Employee severance packages and settlement agreements often include a broad waiver of any claims, known or an unknown, which an employee may have against the company. Although such broad pre-filing releases are highly recommended, companies doing business with the government should be cautioned that these waivers do not always protect against False Claims Act (“FCA”) litigation. A line of federal cases has established that these so-called “pre-filing releases” are sometimes unenforceable against suits filed by whistleblowers, or qui tam actions, for public policy reasons.
Pre-filing releases bar qui tam actions only if the government was already aware of the fraudulent conduct that forms the basis for the employee’s allegations. The Ninth Circuit in an early case held that enforcing such a waiver where the government was not aware of the fraud until the filing of a qui tam complaint would be against public policy. U.S. ex rel. Green v. Northrop Corp., 59 F.3d 953 (9th Cir. 1995). The court noted that the FCA’s qui tam provisions are meant to incentivize whistleblowers to come forward with information that the government would not otherwise be able to obtain. Thus, when the government first learns about alleged fraud from a whistleblower complaint, the pre-filing release will not be enforced. This view is shared by the Fourth and Tenth Circuits. See U.S. ex rel. Radcliffe v. Perdue Pharma, L.P., 600 F.3d 319 (4th Cir. 2010); U.S. ex rel. Ritchie v. Lockheed Martin Corp., 558 F.3d 1161 (10th Cir. 2009).
If, however, the government was aware of the conduct before the employee filed the complaint (or, in some jurisdictions, before the employee signed the release), then the release will bar the lawsuit. It is not necessary that the government have fully investigated all the allegations; instead, the government must merely be aware of the fraudulent conduct. For the release to be enforced, the Tenth Circuit has suggested that the government must have known of the alleged fraud not only before the employee filed the qui tam action, but also before the employee signed the release. The Fourth and Ninth Circuits are more favorable to employers on this matter of timing, as they hold that pre-filing waivers are enforceable if the government learned of the fraudulent conduct before the employee filed the complaint even if the government was not aware before the employee signed the release.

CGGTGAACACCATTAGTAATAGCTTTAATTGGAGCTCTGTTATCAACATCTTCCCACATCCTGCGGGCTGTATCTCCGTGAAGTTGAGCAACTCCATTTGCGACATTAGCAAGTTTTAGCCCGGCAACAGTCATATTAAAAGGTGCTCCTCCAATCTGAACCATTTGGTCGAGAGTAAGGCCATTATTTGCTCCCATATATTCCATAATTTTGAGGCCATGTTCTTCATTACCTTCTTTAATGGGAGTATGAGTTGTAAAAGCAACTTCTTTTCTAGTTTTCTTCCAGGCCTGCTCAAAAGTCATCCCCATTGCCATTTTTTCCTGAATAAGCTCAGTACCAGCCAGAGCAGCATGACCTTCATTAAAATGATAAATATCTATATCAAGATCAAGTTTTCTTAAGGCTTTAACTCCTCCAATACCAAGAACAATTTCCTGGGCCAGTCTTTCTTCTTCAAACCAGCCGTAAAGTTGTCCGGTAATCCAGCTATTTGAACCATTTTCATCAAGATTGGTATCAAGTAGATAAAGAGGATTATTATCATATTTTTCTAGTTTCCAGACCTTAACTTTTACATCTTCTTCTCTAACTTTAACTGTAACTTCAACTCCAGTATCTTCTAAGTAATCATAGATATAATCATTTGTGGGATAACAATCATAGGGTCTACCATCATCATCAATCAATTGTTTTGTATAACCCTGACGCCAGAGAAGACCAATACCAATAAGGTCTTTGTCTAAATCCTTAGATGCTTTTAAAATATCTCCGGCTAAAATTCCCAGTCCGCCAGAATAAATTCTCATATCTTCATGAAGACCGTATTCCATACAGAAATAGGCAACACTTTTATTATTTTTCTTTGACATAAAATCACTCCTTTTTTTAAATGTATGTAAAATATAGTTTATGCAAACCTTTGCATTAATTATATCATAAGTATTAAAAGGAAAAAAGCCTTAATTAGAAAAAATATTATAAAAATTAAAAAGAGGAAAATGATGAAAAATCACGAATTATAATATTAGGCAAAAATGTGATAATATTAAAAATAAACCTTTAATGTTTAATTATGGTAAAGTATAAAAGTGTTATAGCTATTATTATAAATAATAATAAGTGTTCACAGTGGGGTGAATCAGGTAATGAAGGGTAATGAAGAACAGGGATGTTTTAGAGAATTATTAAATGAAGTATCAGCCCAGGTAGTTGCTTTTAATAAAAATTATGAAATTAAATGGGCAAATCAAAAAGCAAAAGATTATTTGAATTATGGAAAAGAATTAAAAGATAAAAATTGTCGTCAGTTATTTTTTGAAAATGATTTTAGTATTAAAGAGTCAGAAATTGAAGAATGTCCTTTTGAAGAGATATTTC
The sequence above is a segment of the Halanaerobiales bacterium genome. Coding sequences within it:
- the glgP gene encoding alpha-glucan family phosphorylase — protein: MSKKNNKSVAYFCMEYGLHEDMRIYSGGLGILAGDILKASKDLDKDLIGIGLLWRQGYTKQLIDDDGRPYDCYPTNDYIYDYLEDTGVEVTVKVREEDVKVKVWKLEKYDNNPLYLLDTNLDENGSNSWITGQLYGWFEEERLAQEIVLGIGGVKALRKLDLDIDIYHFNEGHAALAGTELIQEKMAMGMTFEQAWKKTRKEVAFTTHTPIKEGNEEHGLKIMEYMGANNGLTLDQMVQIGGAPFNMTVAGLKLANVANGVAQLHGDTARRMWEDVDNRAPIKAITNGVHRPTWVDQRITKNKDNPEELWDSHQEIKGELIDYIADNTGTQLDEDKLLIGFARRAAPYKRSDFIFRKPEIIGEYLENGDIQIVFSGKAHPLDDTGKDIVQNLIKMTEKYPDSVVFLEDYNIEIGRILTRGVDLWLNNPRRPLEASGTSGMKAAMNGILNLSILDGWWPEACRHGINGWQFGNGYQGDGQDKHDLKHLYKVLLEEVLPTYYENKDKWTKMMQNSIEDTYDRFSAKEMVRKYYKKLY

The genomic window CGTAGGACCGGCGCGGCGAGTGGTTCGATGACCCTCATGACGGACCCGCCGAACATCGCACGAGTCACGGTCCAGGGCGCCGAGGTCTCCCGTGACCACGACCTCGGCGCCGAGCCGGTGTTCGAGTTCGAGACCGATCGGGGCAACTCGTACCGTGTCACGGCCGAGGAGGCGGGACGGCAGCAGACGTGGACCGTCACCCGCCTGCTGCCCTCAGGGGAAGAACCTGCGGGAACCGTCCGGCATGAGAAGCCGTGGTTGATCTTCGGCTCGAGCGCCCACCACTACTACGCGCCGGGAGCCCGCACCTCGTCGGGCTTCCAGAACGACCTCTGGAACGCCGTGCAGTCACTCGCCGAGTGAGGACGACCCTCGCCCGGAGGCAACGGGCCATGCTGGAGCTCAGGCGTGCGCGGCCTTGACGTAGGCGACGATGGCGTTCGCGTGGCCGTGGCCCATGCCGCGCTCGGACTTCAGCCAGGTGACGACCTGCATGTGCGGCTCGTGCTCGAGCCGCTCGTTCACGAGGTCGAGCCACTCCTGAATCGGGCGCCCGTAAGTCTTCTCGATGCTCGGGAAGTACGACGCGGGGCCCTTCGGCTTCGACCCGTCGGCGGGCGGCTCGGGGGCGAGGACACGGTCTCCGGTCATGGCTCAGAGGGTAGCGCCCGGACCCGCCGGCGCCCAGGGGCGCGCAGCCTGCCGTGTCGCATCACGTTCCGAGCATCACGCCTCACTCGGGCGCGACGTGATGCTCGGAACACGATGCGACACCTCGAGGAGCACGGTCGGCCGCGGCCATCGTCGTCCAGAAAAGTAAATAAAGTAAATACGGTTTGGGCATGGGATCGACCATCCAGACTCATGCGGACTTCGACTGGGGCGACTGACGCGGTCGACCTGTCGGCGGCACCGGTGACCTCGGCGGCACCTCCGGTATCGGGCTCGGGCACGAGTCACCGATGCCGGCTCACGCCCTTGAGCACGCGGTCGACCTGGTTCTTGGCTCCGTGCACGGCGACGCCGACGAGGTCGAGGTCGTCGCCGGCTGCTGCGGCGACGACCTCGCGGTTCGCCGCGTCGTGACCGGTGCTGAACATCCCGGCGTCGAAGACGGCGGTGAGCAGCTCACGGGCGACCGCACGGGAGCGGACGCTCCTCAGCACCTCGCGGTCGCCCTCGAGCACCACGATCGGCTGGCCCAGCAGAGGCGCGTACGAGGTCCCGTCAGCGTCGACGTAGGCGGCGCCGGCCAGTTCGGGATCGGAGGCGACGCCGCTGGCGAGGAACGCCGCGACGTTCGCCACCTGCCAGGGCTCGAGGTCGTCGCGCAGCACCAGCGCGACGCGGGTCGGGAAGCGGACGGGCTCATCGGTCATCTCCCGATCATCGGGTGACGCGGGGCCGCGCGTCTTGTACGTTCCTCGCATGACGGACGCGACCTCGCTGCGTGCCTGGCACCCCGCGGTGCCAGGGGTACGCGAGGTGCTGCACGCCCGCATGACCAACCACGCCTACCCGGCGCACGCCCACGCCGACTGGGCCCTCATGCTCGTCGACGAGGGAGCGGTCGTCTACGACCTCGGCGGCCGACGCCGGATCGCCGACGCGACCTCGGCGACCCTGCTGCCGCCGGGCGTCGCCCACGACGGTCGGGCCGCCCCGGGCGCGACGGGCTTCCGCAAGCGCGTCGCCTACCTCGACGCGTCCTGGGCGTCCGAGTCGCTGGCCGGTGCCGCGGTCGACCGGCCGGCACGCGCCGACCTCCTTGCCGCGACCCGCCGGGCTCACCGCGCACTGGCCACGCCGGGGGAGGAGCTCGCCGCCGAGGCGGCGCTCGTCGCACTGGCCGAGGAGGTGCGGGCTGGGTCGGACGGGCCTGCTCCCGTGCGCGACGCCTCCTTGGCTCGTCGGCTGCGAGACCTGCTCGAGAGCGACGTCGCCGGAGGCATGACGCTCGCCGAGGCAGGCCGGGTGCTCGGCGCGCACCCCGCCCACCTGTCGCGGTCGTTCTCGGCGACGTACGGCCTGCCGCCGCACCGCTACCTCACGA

Employers should therefore understand the risks associated with pre-filing releases when it comes to protecting against whistleblower actions. Given that such releases are only enforceable if the government had prior knowledge of the alleged fraud, it may be in the company’s best interest to self-disclose fraudulent conduct to the government. In addition, companies should consider implementing policies that require employees to disclose to the company any information that could provide the basis for a FCA action and including in any settlement or separation paperwork signed by the employee a certification that the employee is not aware of any such violations.
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